Separating Knowledge from Physical Gifts
A meniscus (cartilage in the knee) repair, partial removal, or total removal may increase one’s risk of osteoarthritis and therefore likelihood of needing a total knee replacement.
The number of patient who will experience permanent, chronic pain after a hernia repair (using medical mesh) is at least 4% by the most conservative estimates and as high as 45% according to some studies.
These are my two largest health issues, one hernia repair and four meniscus surgeries later. In addition to the standard assortment of jiu-jiteiro nagging injuries—turf toe, occasional rib issues, sore knuckles, and a strained lower back—my health plays a huge factor in how I train. At 30-years-old, I am young by most standards, but I was not gifted with durability. More than 10 years in the sport have aged me quickly, and I can’t let go of training.
I’ve come to term with this, and I’ve accepted that I won’t ever be an invincible world champion. I’m content to develop at my own pace and to coach as often as I can, but that presents its own new set of challenges. A persistent belief in our community is that an instructor should roll with every student on a regular basis, and a less common but still prevalent belief suggests that your instructor should be able to beat you for him or her to teach you something worthwhile.
This creates unique problems for me, and to be honest, at one point these problems had me close to leaving the sport completely because of how frustrated I got. I see similar frustrations bubbling up in my students on occasion as the less physical gifted face tough rolls, so I want to address this issue from the top to the bottom, starting with the instructor level.
1. An instructor should roll with every student—true or false? False. There are plenty of exceptional instructors in our sport that due to age, injury, or other reasonable concern do not roll with every person who steps through their door. When your longevity is in jeopardy, your outlook on the sport changes. I often have to sacrifice my ego today (my dream of being an all-mighty warrior) for the sake of my ability to train tomorrow.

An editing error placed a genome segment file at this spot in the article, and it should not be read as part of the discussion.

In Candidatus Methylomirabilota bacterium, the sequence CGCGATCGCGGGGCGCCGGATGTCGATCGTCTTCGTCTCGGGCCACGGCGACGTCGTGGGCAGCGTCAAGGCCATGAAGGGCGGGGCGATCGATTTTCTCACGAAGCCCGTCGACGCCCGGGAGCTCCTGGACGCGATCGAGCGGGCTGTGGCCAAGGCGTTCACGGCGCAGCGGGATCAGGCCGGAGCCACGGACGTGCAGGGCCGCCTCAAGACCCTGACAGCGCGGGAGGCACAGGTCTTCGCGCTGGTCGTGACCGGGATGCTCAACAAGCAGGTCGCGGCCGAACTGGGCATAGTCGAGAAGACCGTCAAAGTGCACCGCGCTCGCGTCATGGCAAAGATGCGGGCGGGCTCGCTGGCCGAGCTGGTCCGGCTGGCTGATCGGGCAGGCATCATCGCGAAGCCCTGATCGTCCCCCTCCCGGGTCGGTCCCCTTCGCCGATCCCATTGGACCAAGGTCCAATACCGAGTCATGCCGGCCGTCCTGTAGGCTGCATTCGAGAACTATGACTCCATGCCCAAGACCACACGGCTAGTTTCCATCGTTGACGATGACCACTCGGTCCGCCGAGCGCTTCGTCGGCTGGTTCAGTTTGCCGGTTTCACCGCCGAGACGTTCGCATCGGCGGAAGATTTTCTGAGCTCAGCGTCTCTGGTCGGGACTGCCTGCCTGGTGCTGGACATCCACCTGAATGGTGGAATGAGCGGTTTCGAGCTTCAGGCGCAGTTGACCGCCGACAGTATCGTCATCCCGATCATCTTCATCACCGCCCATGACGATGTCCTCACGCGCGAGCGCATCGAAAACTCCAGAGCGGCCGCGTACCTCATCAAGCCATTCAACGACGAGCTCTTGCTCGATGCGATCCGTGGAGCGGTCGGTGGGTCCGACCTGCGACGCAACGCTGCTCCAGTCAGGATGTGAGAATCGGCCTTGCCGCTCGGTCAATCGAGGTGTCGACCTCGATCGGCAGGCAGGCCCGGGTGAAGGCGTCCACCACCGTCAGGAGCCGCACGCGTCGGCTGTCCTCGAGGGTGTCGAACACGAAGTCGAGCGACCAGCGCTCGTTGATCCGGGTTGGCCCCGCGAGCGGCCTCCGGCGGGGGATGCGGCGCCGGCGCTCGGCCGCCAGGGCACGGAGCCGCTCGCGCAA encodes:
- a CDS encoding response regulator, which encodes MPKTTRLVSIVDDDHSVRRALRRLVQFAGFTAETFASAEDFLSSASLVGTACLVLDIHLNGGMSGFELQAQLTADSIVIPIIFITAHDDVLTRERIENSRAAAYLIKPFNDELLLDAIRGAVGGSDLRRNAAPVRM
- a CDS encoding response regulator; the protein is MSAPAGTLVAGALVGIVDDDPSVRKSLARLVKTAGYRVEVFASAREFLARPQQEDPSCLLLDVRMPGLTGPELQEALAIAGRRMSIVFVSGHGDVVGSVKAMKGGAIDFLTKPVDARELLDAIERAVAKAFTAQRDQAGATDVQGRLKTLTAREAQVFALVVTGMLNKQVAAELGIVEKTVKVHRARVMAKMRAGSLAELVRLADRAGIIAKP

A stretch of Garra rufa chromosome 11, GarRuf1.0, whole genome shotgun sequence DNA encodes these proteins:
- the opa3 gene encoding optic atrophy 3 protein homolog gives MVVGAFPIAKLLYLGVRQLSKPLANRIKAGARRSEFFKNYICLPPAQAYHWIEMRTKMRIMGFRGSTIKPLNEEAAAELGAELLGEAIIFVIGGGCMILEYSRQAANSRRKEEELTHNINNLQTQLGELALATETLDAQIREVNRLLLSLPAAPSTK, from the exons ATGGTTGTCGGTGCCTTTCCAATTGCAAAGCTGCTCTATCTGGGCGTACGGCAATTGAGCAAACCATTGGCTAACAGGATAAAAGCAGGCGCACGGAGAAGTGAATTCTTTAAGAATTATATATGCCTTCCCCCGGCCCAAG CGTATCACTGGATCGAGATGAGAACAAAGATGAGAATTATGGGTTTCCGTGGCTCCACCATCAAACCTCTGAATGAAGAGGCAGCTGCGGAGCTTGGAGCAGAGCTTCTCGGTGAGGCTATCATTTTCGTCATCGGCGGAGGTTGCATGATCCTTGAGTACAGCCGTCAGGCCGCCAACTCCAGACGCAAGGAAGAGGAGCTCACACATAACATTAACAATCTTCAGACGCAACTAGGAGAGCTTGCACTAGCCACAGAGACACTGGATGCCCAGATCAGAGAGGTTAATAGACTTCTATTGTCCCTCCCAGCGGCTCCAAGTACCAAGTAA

Whenever someone demands that I roll with them after I’ve declined, I ask if they are willing to cover the cost of my next surgery. Put in those terms, most people sheepishly step away. To be clear: I roll with the majority of students I meet, but I am slow to roll with a new person until I’ve gotten a feel for their control and their intensity.
2. An instructor should be able to beat you—true or false? False, but this point is much more difficult to unpack given the nature of the sport. I’ve written previously about our sport’s need to be more open to finding the Freddie Roach instructors among us, the coaches who provide elite-level instruction regardless of their competitive records. Once you reach the upper belt levels, it’s not uncommon to see a highly athletic, full-time purple belt give a legitimate black belt fits. That same black belt, however, likely has a lot of knowledge that would benefit the purple belt.
How do we identify the Freddie Roach’s among us? Well, that is a challenge given the prevalence of martial arts charlatans. Look at the instructor’s lineage. Look at the quality of the instructor’s students. Look for other people who can vouch for the instructor. Look at the impact the instructor’s teaching has on your own ability. If you put a 65-year-old instructor up against a 25-year-old professional fighter, the results are unlikely to tell you the whole story about either party’s knowledge or ability.
For my part, it’s not my place to say whether I am a legitimate instructor not. All I can hope for is that my teaching ability and technical knowledge are given a fair assessment. What’s more important to me, however, is that students coming up through the ranks who might not be the most athletic or the most dangerous people on the mat still feel pride in what they have achieved and accomplished in their training.
As you get older or if you have some built-in disadvantage that comes from your health or your size or your natural (or lack of) athleticism, the uber athlete with even a little bit of knowledge will always present a challenge. That’s just the nature of the sport. Tapping to someone who has a lower belt than yours or who has not trained as long or who is perhaps younger is not cause for shame. It doesn’t even necessarily mean that they know more than you.
All it means is that the sum of their advantages added up to be greater than yours.
Focus on knowledge and skill acquisition. If you lose to someone because they can roll harder, that’s okay, but also don’t discredit their success with statements like “If I was stronger” or “If you weren’t so much bigger.” Give yourself some slack, and also give some slack to your training partners who may have less physical blessings than you.
There is far more to the jiu-jitsu experience than who wins or loses a roll. That statement holds true just as much for your instructors as it does for you and your training partners.